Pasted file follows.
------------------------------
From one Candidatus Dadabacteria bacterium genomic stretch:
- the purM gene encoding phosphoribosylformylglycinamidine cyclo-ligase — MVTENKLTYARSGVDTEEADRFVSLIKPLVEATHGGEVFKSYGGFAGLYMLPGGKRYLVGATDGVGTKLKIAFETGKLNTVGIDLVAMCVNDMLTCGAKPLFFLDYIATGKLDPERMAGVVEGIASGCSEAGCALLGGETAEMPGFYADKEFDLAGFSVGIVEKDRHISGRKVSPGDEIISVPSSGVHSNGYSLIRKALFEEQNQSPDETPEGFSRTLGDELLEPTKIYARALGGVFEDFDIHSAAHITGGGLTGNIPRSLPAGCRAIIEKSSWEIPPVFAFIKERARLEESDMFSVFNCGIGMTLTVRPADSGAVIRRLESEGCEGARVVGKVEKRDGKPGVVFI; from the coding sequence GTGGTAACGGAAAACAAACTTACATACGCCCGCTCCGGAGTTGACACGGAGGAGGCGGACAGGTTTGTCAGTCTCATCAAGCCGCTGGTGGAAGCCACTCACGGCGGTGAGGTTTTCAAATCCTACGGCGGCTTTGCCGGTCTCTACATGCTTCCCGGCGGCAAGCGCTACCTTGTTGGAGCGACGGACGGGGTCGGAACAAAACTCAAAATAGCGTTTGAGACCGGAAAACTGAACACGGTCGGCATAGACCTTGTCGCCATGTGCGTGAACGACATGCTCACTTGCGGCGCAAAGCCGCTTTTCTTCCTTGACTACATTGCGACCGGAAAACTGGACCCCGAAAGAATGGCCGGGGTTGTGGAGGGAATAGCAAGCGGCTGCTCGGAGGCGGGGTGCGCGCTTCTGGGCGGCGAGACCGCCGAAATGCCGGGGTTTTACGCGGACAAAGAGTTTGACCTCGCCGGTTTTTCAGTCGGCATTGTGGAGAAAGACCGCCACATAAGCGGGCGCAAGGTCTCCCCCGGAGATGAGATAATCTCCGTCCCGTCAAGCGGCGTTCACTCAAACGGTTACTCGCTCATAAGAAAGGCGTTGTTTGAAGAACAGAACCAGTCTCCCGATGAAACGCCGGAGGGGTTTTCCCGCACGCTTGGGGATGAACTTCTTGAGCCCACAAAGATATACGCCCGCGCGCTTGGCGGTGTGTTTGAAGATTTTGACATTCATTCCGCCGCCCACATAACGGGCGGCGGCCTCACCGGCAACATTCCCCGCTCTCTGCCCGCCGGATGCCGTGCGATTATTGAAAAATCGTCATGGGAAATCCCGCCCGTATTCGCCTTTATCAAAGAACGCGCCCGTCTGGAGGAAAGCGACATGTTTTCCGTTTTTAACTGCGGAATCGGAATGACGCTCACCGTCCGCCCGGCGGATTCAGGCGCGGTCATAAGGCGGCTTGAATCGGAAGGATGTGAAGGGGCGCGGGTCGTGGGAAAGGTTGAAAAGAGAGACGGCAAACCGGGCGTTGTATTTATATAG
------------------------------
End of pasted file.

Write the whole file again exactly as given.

From one Candidatus Dadabacteria bacterium genomic stretch:
- the purM gene encoding phosphoribosylformylglycinamidine cyclo-ligase — MVTENKLTYARSGVDTEEADRFVSLIKPLVEATHGGEVFKSYGGFAGLYMLPGGKRYLVGATDGVGTKLKIAFETGKLNTVGIDLVAMCVNDMLTCGAKPLFFLDYIATGKLDPERMAGVVEGIASGCSEAGCALLGGETAEMPGFYADKEFDLAGFSVGIVEKDRHISGRKVSPGDEIISVPSSGVHSNGYSLIRKALFEEQNQSPDETPEGFSRTLGDELLEPTKIYARALGGVFEDFDIHSAAHITGGGLTGNIPRSLPAGCRAIIEKSSWEIPPVFAFIKERARLEESDMFSVFNCGIGMTLTVRPADSGAVIRRLESEGCEGARVVGKVEKRDGKPGVVFI; from the coding sequence GTGGTAACGGAAAACAAACTTACATACGCCCGCTCCGGAGTTGACACGGAGGAGGCGGACAGGTTTGTCAGTCTCATCAAGCCGCTGGTGGAAGCCACTCACGGCGGTGAGGTTTTCAAATCCTACGGCGGCTTTGCCGGTCTCTACATGCTTCCCGGCGGCAAGCGCTACCTTGTTGGAGCGACGGACGGGGTCGGAACAAAACTCAAAATAGCGTTTGAGACCGGAAAACTGAACACGGTCGGCATAGACCTTGTCGCCATGTGCGTGAACGACATGCTCACTTGCGGCGCAAAGCCGCTTTTCTTCCTTGACTACATTGCGACCGGAAAACTGGACCCCGAAAGAATGGCCGGGGTTGTGGAGGGAATAGCAAGCGGCTGCTCGGAGGCGGGGTGCGCGCTTCTGGGCGGCGAGACCGCCGAAATGCCGGGGTTTTACGCGGACAAAGAGTTTGACCTCGCCGGTTTTTCAGTCGGCATTGTGGAGAAAGACCGCCACATAAGCGGGCGCAAGGTCTCCCCCGGAGATGAGATAATCTCCGTCCCGTCAAGCGGCGTTCACTCAAACGGTTACTCGCTCATAAGAAAGGCGTTGTTTGAAGAACAGAACCAGTCTCCCGATGAAACGCCGGAGGGGTTTTCCCGCACGCTTGGGGATGAACTTCTTGAGCCCACAAAGATATACGCCCGCGCGCTTGGCGGTGTGTTTGAAGATTTTGACATTCATTCCGCCGCCCACATAACGGGCGGCGGCCTCACCGGCAACATTCCCCGCTCTCTGCCCGCCGGATGCCGTGCGATTATTGAAAAATCGTCATGGGAAATCCCGCCCGTATTCGCCTTTATCAAAGAACGCGCCCGTCTGGAGGAAAGCGACATGTTTTCCGTTTTTAACTGCGGAATCGGAATGACGCTCACCGTCCGCCCGGCGGATTCAGGCGCGGTCATAAGGCGGCTTGAATCGGAAGGATGTGAAGGGGCGCGGGTCGTGGGAAAGGTTGAAAAGAGAGACGGCAAACCGGGCGTTGTATTTATATAG